Mateo Keegan Burbano
11 October 2019
Tobin Bell, is there no movie that your grizzled bald head won’t improve? Clearly, the answer is no. See Belzebuth if you need proof.
Directed by Emilio Portes, this Spanish/English language film set on the Mexican side of the U.S./Mexican border, uses a number of current hot topics to tell its terrifying tale of Satanic possession and a battle of good and evil of biblical proportions. Joaquín Cosio plays Emmanuel Ritter, a detective in Mexico’s Federal Police. Ritter is called away on police business from his wife’s side at the hospital, where she’s just given birth to their son. What follows is the gruesome murder of a maternity ward filled with infants, including Ritter’s son, by a clearly possessed nurse who also slits her own throat.
Jump to 5 years later. Ritter is called to the scene of a school shooting where 33 children and teachers were killed. The dead includes the shooter, a middle school student, who blew his brains out. A young mother watches a news report of the attack. Her young son, Isa, wakes from his nap and tells her he had a dream his cousin and he were being chased by the devil at his school. His cousin turns out to be one of the school shooting victims.
Another attack occurs at a public pool where over a dozen children are taking swim lessons. An American government paranormal investigative division inserts itself in the investigate, to Ritter’s annoyance. The Americans, led by ex-seminary student, Ivan Franco (played by Tate Ellington) prove to Ritter that something supernatural and demonic is at play with the crimes, and a pattern of similar child slayings stretches back six years to the hospital attack involving Ritter’s son. Ritter and Franco also learn that a mysterious tatted-up priest was seen at each of the crime scenes.
Eventually Ritter, Franco, the priest, the mother and her son, Isa, paths all converge after Isa and his mother survive a suicide bombing at a cinema. The priest is Vasilio Canetti (Tobin Bell). A grizzled man excommunicated by the Catholic Church for conducting Satanic rituals in the Vatican. At first, Father Canetti is set up as the villain behind the attacks, but it turns out Ritter and company are facing a more unholy enemy and are at ground zero for an enduring battle that stretches back to the Crusades.
According to Father Canetti, the first crusade was begun by a church that was under the enemy’s influence with the goal of killing a child born to a Muslim couple in Jerusalem, a child that was the reborn Christ. At one point, the group entertain the idea that Christ has been reborn in Mexico. Emmanuel scoffs at the idea and asks why Mexico. The priest answers, “Where else? London, Paris, Dubai? He was meant to be born in a country oppressed by an empire.”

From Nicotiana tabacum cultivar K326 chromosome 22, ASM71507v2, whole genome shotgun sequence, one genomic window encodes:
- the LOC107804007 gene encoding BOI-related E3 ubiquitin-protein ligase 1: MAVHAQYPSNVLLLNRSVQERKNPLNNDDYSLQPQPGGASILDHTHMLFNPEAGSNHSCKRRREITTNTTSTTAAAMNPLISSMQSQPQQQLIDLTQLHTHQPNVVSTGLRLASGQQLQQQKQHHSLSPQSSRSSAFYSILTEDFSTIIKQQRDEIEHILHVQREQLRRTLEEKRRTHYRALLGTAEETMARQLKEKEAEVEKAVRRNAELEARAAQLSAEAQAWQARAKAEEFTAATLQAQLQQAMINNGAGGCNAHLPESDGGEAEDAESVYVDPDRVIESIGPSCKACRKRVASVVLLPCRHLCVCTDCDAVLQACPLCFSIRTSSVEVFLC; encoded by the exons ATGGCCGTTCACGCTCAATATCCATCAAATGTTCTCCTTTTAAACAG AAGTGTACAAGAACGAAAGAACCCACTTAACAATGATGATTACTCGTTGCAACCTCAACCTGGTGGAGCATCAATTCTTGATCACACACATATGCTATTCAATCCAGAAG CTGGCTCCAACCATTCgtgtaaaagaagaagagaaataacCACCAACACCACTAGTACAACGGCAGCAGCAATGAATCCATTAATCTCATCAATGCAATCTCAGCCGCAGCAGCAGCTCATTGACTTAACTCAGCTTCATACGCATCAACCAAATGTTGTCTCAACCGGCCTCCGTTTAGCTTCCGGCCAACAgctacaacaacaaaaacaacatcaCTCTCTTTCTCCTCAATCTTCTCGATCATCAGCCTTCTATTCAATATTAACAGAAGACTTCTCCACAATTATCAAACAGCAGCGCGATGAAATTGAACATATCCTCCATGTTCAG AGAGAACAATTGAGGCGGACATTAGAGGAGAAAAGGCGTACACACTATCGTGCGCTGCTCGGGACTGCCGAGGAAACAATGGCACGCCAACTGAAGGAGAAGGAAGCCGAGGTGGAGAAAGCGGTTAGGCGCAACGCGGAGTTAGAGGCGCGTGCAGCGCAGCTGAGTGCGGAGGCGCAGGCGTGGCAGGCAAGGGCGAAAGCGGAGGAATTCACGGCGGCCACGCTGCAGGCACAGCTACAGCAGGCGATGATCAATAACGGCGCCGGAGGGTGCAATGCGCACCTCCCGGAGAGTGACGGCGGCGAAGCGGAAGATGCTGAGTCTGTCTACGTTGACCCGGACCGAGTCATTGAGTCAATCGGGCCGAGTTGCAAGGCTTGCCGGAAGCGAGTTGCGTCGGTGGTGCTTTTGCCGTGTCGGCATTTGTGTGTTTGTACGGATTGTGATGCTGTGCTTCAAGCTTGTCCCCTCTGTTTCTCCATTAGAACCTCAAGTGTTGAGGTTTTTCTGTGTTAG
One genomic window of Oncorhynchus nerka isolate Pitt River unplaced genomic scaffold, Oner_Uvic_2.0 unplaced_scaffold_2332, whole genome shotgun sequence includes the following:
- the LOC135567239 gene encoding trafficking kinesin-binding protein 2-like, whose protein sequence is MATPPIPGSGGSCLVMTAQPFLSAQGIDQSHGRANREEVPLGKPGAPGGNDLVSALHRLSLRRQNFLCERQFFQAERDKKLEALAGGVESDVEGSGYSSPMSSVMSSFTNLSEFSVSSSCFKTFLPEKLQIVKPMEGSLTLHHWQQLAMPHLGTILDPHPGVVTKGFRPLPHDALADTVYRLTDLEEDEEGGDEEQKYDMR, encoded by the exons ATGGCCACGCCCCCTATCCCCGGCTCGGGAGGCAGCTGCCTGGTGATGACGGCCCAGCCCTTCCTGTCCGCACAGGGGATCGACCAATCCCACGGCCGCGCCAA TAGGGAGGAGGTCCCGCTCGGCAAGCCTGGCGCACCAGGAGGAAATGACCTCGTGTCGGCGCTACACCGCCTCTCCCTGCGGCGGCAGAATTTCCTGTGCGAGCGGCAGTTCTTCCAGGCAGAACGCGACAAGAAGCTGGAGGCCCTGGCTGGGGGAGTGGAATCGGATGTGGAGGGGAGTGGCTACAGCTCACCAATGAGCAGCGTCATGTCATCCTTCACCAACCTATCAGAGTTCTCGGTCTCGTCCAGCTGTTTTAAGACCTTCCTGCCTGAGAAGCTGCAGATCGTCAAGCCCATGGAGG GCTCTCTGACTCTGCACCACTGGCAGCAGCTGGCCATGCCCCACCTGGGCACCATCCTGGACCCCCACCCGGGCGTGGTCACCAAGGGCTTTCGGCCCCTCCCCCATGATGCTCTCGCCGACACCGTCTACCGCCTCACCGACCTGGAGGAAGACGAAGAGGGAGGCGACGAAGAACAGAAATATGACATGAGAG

The young boy, Isa, becomes the battle ground heavenly and hellish forces are fighting over. All the attacks, including the hospital attack where Isa had just been removed from the maternity ward, have all been attempts to kill Isa. The group work together to smuggle Isa and his mother into the U.S. using underground tunnels used by drug and human traffickers. Once underground, the chase is on and the intensity is ratcheted up. Bodies start dropping and allies turn against allies as Satan plays the group against itself.
In a world where you can’t attend a concert, go shopping at your local Walmart, watch a film premiere in the cinema, or spend the day at a garlic festival without fear of being gunned down, the idea such violence could be blamed on some religious death cult would be reassuring. The film taps into modern anxieties about random and meaningless mass violence that seems to have become our new normal. Many parents in the U.S. started off the school year shopping for bulletproof backpacks for their kids. In cities like London, knife attacks with unclear motivations seem to have become commonplace. In countries like Afghanistan, events that should be celebrations of life, like weddings, have become targets of terrorist attacks. Films like Belzebuth can sometimes help distract us from our anxieties and fears of a violent world by ascribing the causes of violence to some larger, supernatural entity outside ourselves. The bad man, demon, or otherworldly entity responsible for our present nightmares is identified, hunted and put down. By the end of the movie, the heroes make the world somewhat safer. In this way, part of the appeal of horror movies is their placebo effect of momentarily reducing our constant state of worry.
4 out of 5 swimming pools full of dead children
Belzebuth is currently available to stream on Shudder